825th AC&W Squadron
for the period ending
31 March 1960
|Section I||REQUIRED DATA|
In general this past reporting period has been marked by decrease in operational activity. This decrease was brought about by several factors: SAGE transition occurring in the 25th Air Division; conversion of Paine Air Force Base from F-89-Js to F-102-As; and inclement weather throughout the entire area. Activity picked up considerable late in the Quarter and is expected to reach normal again in the next Quarter.
Western NORAD Region exercise Bull Shoes was conducted on 29 March 1960, with this site experiencing little or no activity.
The squadron participated in thirty-six (36) STM exercises. This number was slightly less than previous quarters, but was sufficient for our training requirements.
On March 12, this squadron began conducting on-site week-end training of RCAF (Auxiliary) personnel from the 2442nd Aircraft Control and Warning Squadron, Sea Island, BC, and the 2455th Aircraft Control and Warning Squadron, Victoria, BC. This normally involves two (2) officers and five (5) enlisted men each week-end, with training consisting of site familiarization and duty orientation. Excellent comments have been received from the two Aircraft Control and Warning Squadrons and 5th Air Division.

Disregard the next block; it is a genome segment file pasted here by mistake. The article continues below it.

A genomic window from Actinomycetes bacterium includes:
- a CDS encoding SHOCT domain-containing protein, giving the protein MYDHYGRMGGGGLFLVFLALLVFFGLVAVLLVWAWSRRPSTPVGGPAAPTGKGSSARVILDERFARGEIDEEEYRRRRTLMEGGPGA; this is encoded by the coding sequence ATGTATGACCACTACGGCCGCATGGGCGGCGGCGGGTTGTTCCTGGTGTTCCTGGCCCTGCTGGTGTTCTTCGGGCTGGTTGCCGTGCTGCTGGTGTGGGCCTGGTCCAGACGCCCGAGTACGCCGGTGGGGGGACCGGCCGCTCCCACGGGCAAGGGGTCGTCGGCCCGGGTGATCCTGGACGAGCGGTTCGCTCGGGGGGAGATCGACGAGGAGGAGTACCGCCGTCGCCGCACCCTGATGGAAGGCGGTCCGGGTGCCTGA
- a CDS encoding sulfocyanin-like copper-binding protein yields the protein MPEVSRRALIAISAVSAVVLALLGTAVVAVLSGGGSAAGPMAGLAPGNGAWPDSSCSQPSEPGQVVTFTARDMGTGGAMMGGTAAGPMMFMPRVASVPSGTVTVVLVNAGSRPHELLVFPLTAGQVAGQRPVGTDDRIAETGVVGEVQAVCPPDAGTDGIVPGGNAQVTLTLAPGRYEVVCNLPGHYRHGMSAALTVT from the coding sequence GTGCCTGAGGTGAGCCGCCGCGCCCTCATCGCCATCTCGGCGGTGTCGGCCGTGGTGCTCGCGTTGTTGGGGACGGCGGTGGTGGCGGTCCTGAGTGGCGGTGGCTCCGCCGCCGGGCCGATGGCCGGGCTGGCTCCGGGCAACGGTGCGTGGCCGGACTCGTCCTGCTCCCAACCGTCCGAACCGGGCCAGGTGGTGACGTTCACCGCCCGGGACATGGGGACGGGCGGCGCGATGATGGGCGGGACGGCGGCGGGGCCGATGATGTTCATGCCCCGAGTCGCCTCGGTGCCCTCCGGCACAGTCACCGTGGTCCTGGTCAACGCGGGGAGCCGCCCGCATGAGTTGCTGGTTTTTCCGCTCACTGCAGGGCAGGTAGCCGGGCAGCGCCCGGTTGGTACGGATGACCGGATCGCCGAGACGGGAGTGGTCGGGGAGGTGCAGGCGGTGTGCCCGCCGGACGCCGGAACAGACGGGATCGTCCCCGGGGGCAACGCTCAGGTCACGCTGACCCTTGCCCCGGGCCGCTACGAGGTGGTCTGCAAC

It has been suggested that this squadron conduct the two weeks summer camp now held at Cold Lake, in view of the excellent progress made so far. The summer camps will tentatively run from 1 June to 31 September.
Local Fighter Squadrons have supported this week-end training by sending fighters for control.
Contingent with week-end training, this squadron must send an officer semi-annually to brief the above units in accordance with NORADR 55-4 Subject; Briefing of Augmentation Units, dated 28 August 1959. The first such briefing was conducted on 4 March 1960.
The activation of the Seattle Air Defence Sector 1 March 1960 created a need for telling certain surveillance information to their manual inputs room. The necessary coordination with SADS personnel has been accomplished, and no significant problems exist.
The Philco Corporation of Canada has had an installation crew on site during the entire period installing the AN/FPS-6B. Although the major portion of construction has been completed and most of the components are in place and cabled, they have not reached the stage where power could be supplied.
All receivers have been moved from the receiver site to the transmitter site, and antenna switch relays have been installed. This has proved very satisfactory both manpower and equipment wise.
Nothing definite has been accomplished on a firing range, but a temporary range is being constructed to enable the personnel to become qualified.